After the shot, the buck spun to his right and went over a little hill. I couldn’t see him anymore. The doe went about 10 yards, stopped, turned around and looked back. Ten seconds later, the big 10-point buck that I’d seen earlier, came out of the woods and bred the doe. When the buck and the doe left, I pulled out my cellphone and called my hunting buddy, who was about 30-minutes away. “I shot the big buck,” I told him. “Dark is going to fall in about 45 minutes, so I’m only staying in my stand about 10 more minutes. Then I’ll go and look for him because if I have to shoot the buck again, I want to make sure I have good light and can see well enough to shoot.”
Once I reached the little knoll the buck went over, I spotted a deer down on the ground, but I couldn’t see any antlers. My mind started going crazy. I kept thinking, “I know I shot the buck; I know I shot the buck.” Finally, about 40 yards from my buck, I saw one antler. When the buck fell, one antler went under the log and the other went over the log. The buck also broke his nose when he fell. Then I start doing a crazy dance out in the middle of the woods. I was happy all over.
This buck was the biggest deer I ever had seen in my life. I called my brother, another friend of mine and the farmer who owned the land. My brother posted on social media, “My brother took the big buck.” Another one of our hunters came through the woods to see the deer and help us get him out of the woods.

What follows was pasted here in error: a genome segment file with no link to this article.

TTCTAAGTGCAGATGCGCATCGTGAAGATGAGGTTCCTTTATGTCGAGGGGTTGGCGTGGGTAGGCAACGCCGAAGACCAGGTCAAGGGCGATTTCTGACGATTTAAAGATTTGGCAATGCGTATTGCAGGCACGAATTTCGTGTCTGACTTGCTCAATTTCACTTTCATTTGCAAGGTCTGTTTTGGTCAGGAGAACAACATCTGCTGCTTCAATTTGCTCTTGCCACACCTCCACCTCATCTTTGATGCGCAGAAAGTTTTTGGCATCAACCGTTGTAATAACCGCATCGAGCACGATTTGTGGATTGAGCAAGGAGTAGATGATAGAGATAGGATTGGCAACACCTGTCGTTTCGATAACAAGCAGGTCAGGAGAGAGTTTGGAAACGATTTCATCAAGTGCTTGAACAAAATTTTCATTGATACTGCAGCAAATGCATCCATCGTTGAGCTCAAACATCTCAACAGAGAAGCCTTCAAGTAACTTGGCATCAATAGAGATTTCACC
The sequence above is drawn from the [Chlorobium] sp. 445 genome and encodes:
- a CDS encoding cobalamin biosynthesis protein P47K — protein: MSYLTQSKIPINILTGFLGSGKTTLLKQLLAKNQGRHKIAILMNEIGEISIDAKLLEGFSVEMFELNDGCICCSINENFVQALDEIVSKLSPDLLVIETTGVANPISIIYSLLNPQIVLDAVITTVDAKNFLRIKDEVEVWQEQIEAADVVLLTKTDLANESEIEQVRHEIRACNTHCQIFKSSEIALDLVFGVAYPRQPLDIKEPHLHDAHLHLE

We loaded the huge buck in a four-wheeler Rhino, took him over to the farm shop, field dressed him and let him hang. Then I called the game warden. I told the game warden, “I think I shot a buck that’s going to be the new state record, if not world record.” The game warden said, “I can’t get there tonight, but I’ll be there first thing in the morning before you cape him. I’ll bring one of our wildlife biologists with me.”
I thought the buck would be at least a Kansas state record. But the new state record had a rack with 1-inch more antler than my buck did. After the buck was verified, we had him caped out. We planned to have replicas made of his antlers because the landowner wanted a mount of the buck’s antlers, and my brother wanted one as well. My brother and I both had hunted that deer hard, and he played a major role in my finally taking the buck. After we caped the deer out, a gentleman called the taxidermist and told him he had the shed antlers of this buck, so I was actually able to obtain the sheds of this buck from the year before.
To learn more about hunting deer, check out John E. Phillips’ book, “How to Hunt and Take Big Buck Deer on Small Properties,” available in Kindle, print and Audible versions at (http://amzn.to/1vIcj4m). If necessary, copy and paste this link into your browser.
Tomorrow: The Hunt for the Megatron Deer with Jody Franken